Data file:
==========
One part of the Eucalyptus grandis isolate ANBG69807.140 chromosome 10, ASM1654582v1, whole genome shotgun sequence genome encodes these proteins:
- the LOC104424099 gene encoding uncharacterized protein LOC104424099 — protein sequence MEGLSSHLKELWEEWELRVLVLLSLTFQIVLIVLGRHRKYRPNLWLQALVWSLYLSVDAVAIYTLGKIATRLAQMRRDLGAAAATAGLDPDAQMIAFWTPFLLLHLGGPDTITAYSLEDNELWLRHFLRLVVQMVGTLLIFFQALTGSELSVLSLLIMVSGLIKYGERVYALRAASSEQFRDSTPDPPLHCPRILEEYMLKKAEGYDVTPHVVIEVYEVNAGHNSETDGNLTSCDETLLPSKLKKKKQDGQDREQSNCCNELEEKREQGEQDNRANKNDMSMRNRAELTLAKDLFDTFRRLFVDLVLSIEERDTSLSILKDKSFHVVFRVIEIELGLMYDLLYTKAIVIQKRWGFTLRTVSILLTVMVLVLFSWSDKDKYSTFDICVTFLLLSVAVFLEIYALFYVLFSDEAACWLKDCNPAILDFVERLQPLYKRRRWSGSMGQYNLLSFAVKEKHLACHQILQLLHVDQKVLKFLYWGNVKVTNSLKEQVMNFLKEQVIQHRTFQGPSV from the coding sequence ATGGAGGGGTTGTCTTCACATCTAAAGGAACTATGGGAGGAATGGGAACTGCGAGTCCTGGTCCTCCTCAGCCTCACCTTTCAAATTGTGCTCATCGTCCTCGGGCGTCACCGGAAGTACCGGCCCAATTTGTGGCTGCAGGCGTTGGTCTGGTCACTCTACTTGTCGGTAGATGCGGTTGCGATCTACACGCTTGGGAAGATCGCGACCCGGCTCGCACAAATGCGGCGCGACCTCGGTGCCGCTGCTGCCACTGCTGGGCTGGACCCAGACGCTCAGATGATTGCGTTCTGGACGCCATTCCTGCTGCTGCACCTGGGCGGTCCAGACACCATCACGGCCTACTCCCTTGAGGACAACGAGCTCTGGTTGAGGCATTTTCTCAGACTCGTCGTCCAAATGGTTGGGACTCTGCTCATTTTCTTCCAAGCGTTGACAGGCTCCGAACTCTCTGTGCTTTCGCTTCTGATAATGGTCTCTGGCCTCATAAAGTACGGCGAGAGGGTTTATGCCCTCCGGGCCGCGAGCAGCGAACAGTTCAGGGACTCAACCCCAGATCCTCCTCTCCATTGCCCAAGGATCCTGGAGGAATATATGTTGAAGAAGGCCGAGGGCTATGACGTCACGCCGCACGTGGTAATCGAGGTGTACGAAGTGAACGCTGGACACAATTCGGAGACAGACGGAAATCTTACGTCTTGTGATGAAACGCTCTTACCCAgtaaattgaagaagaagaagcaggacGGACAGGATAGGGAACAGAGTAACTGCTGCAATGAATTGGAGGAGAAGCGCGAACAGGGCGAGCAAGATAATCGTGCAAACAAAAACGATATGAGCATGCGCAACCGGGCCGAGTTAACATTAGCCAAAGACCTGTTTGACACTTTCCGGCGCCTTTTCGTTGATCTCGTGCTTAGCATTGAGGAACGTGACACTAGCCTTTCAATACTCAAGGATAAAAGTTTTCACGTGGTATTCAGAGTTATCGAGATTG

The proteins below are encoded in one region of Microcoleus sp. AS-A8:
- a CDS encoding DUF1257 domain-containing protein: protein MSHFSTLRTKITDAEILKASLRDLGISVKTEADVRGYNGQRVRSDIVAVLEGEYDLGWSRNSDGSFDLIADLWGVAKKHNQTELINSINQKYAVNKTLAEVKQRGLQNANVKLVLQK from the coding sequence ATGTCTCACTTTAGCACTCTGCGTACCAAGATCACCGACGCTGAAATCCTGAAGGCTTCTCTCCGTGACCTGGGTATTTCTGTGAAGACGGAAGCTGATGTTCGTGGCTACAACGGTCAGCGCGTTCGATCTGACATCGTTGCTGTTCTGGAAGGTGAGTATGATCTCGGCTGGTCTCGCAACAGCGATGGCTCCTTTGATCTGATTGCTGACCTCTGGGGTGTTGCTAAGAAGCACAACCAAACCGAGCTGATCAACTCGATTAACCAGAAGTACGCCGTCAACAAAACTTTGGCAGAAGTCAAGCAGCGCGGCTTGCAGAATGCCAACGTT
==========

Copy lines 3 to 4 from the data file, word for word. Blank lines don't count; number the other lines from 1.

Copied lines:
The proteins below are encoded in one region of Microcoleus sp. AS-A8:
- a CDS encoding DUF1257 domain-containing protein: protein MSHFSTLRTKITDAEILKASLRDLGISVKTEADVRGYNGQRVRSDIVAVLEGEYDLGWSRNSDGSFDLIADLWGVAKKHNQTELINSINQKYAVNKTLAEVKQRGLQNANVKLVLQK from the coding sequence ATGTCTCACTTTAGCACTCTGCGTACCAAGATCACCGACGCTGAAATCCTGAAGGCTTCTCTCCGTGACCTGGGTATTTCTGTGAAGACGGAAGCTGATGTTCGTGGCTACAACGGTCAGCGCGTTCGATCTGACATCGTTGCTGTTCTGGAAGGTGAGTATGATCTCGGCTGGTCTCGCAACAGCGATGGCTCCTTTGATCTGATTGCTGACCTCTGGGGTGTTGCTAAGAAGCACAACCAAACCGAGCTGATCAACTCGATTAACCAGAAGTACGCCGTCAACAAAACTTTGGCAGAAGTCAAGCAGCGCGGCTTGCAGAATGCCAACGTT